Charlotte Robinson for MarthaQuinnPresents.com did a great new interview with Kathy! Check it out. 🙂
It’s oddly appropriate that Kathy Valentine is the bassist and a songwriter for the Go-Go’s, since she seems to be going and going constantly, with tons of simultaneous projects. In addition to gearing up for a summer tour with the ‘80s chart-toppers, Valentine plays guitar with the more blues-based BlueBonnets, is raising a daughter, and is writing her memoir on Twitter (www.twitter.com/kvmemoir). She spoke to Martha Quinn Presents from her home in Austin, Texas, where her dog and cat were busy grossing her out by picking up lizards.
How did you get the idea of writing your memoir on Twitter?
I got the idea when Belinda [Carlisle]’s memoir was coming out. As a joke, on my regular account I said, “I’m going to Tweet my memoir.” I put one or two entries, and as soon as I did it, I liked it. The people that read it, I get really good responses and I enjoy it. I like the format a lot. I think people have short attention spans and it’s a perfect way to tell a story.
You were the last to join the Go-Go’s. They started as kind of a punk band, while you had the Texas blues roots. What was your common musical ground and what role did you play in the band?
Growing up in Austin when I was a teenager and into music I liked blues but there were also cool cover bands that did David Bowie and T. Rex and stuff and I loved the Stones. I’d go see country music. I loved the Beatles. I have a pretty broad spectrum of musical background. When it came to punk rock, I loved the more melodic stuff than the angry stuff. I thought the Sex Pistols’ record was phenomenal, but it was melodic. I loved the Ramones. There was a lot of common ground. I loved the Buzzcocks. I loved the more new wave bands. Blondie was one of my favorites. When the Go-Go’s are called a punk band a lot of that is contextual. They came up in a punk scene that allowed people that weren’t good players to get onstage and say they were in a band because the punk attitude was “Hey, we can do this too. Screw you. We can do whatever we want.” That was the ethic, the context, that was what defined them as a punk band.
There was nothing real rebellious about the Go-Go’s ever. It wasn’t anything revolutionary. It wasn’t the Sex Pistols, let’s put it that way. It wasn’t the Clash. So there wasn’t much of a discrepancy [between us]. I think they were more of a pop band in their sensibilities. When we recorded a record people looked at it like some big makeover but really those were the songs. When I sat down to learn the songs I was immediately struck by how well crafted and what good lyrics there were and what good melodies, and that was the essence of the musicality of the Go-Go’s, was the lyrics and the melody, the songwriting craft. That’s what made me want to join the band.
You did a lot of songwriting too, including on “Vacation,” a song you brought with you from your former band, the Textones. Could you talk about the songwriting process or inspiration for it?
Yeah, I just listened to [the Textones’ version] not too long ago and I was amazed how almost exact it is to the Go-Go’s. When I showed it to Charlotte [Caffey], there was one part where I said, “Vacation, all I ever wanted” and we just made that part longer and more like a full chorus but everything else was there. It was an intact song and it was written from the heart, from a true experience. I had flown home to Austin to visit and have a little vacation and I met someone. Then I had to go back to LA and I wrote it on the plane. In the time it took to fly back, I wrote the lyrics. I remember writing it and showing it to Charlotte and her loving it. I was really happy and surprised when it became the title track and the first single off the second record.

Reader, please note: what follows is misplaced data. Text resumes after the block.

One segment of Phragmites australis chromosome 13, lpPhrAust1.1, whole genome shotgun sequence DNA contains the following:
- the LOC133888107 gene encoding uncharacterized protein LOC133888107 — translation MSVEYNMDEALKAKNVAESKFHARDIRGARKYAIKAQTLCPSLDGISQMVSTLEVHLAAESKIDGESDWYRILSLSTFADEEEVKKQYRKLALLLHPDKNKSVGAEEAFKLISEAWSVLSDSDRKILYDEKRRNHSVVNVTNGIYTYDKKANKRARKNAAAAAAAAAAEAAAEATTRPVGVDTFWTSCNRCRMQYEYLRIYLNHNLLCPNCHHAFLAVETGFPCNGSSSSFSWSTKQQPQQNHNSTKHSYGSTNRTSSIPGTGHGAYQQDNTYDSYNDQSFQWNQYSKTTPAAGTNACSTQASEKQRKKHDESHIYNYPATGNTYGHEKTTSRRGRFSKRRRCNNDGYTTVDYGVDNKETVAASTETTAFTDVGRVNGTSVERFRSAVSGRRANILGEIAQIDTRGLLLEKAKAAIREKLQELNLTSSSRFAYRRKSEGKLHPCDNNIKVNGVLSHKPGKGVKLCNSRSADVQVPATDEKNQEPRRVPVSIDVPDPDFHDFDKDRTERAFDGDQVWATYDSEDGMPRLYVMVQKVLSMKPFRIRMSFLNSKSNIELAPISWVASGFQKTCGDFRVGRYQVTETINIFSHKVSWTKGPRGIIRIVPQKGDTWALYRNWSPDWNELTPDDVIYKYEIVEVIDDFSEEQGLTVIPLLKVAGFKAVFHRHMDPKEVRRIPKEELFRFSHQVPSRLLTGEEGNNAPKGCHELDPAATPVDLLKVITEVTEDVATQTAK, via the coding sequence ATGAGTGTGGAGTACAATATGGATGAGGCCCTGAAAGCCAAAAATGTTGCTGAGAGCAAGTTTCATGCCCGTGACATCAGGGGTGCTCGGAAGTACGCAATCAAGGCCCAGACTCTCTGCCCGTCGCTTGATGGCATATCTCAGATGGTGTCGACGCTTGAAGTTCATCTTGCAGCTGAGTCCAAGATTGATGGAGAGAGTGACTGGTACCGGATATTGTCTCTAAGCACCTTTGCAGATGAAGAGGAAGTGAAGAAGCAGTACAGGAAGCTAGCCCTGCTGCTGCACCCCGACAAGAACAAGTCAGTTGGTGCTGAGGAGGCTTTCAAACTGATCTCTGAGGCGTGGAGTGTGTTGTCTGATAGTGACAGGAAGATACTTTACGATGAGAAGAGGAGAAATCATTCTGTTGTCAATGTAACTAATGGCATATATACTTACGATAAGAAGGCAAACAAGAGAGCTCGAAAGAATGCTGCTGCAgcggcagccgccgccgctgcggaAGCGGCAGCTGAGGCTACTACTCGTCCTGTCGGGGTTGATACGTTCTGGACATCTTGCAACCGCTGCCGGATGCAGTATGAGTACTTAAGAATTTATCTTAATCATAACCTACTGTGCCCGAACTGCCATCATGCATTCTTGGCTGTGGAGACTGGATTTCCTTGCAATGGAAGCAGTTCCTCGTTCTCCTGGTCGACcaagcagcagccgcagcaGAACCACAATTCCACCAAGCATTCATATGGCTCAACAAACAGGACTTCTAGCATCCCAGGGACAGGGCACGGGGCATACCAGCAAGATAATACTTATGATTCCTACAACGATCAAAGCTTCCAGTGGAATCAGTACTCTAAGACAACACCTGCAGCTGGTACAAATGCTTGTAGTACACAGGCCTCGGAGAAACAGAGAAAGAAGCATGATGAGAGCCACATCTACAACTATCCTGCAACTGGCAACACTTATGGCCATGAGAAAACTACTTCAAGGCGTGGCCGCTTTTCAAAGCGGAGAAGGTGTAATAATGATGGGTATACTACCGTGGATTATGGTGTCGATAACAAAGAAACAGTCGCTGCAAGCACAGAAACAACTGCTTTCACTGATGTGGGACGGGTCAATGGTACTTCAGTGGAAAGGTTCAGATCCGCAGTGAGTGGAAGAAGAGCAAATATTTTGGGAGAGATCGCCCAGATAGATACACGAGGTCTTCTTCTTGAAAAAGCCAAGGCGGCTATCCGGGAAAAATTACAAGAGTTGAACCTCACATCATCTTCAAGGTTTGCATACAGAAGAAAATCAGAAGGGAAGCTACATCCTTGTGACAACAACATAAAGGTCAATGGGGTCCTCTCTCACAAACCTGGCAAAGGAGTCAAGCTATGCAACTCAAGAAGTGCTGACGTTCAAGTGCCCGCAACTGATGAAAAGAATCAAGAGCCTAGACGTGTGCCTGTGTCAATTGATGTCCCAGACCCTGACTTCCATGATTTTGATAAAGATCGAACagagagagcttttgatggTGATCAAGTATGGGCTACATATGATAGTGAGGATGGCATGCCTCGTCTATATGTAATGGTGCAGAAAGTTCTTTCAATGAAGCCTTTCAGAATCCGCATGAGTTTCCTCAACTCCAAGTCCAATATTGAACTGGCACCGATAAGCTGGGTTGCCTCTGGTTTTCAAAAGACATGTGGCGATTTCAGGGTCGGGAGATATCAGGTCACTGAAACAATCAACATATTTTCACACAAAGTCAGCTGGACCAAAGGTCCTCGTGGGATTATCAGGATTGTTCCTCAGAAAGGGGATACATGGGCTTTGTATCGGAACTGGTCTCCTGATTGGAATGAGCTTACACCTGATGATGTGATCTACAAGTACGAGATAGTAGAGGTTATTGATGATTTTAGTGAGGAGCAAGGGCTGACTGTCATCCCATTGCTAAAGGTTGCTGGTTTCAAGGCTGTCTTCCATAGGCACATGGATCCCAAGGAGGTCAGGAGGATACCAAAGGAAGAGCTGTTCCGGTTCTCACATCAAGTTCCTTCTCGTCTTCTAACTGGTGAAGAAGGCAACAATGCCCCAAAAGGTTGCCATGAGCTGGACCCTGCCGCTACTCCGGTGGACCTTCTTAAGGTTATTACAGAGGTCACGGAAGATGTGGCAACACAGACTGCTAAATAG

You talk a lot in your memoir about the problems the Go-Go’s had over issues with songwriting credits. Do you have any words of wisdom for bands just signing a record deal on how to deal with this thorny issue?
It’s one of those issues that’s not black and white. In our case the dissension and bad feelings of the people who didn’t write as much caused problems. Maybe in our case we should have weighted out, “We have something special and magical and we should all be cool with it. Maybe it’s better to split up the songwriting so everyone’s compensated.” But there’s other bands where one person’s doing it all. I don’t think someone like Prince is going to split up his songwriting. So it depends, if there’s like a visionary or a driving force within a band, that’s the way it is.
I don’t think it occurred to us that we were going to sell four million records. If somebody had said, “That record you’re doing now, this band is going to sell millions of copies, and some of you are going to make five times as much money. How do you want to do it?” I think we would have done it different.
You’ve worked with a lot of people since the Go-Go’s broke up, but as you say in your memoir, you’ve never found the same level of chemistry. Is it weird or frustrating to still be talking about music you did 20 to 30 years ago? And to be known as a bass player, when you are primarily a guitarist?